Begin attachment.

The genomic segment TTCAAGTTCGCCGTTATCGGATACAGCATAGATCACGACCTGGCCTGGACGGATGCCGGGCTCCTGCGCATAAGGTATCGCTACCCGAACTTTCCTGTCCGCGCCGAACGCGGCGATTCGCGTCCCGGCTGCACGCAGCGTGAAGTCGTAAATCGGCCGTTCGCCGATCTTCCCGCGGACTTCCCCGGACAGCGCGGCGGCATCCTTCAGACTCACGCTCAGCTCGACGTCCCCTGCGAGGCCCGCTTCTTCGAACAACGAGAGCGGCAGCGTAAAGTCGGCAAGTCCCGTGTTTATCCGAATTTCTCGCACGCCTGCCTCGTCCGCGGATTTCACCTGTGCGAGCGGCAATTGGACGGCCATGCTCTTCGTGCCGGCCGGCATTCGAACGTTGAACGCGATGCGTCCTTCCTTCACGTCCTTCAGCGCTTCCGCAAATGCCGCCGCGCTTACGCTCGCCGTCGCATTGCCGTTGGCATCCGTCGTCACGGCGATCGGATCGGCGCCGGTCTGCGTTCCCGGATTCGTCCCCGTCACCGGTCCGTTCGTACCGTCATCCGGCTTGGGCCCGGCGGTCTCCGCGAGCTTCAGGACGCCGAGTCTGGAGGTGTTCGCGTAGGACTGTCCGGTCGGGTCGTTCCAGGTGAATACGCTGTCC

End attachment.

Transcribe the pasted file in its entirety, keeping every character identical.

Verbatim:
The genomic segment TTCAAGTTCGCCGTTATCGGATACAGCATAGATCACGACCTGGCCTGGACGGATGCCGGGCTCCTGCGCATAAGGTATCGCTACCCGAACTTTCCTGTCCGCGCCGAACGCGGCGATTCGCGTCCCGGCTGCACGCAGCGTGAAGTCGTAAATCGGCCGTTCGCCGATCTTCCCGCGGACTTCCCCGGACAGCGCGGCGGCATCCTTCAGACTCACGCTCAGCTCGACGTCCCCTGCGAGGCCCGCTTCTTCGAACAACGAGAGCGGCAGCGTAAAGTCGGCAAGTCCCGTGTTTATCCGAATTTCTCGCACGCCTGCCTCGTCCGCGGATTTCACCTGTGCGAGCGGCAATTGGACGGCCATGCTCTTCGTGCCGGCCGGCATTCGAACGTTGAACGCGATGCGTCCTTCCTTCACGTCCTTCAGCGCTTCCGCAAATGCCGCCGCGCTTACGCTCGCCGTCGCATTGCCGTTGGCATCCGTCGTCACGGCGATCGGATCGGCGCCGGTCTGCGTTCCCGGATTCGTCCCCGTCACCGGTCCGTTCGTACCGTCATCCGGCTTGGGCCCGGCGGTCTCCGCGAGCTTCAGGACGCCGAGTCTGGAGGTGTTCGCGTAGGACTGTCCGGTCGGGTCGTTCCAGGTGAATACGCTGTCC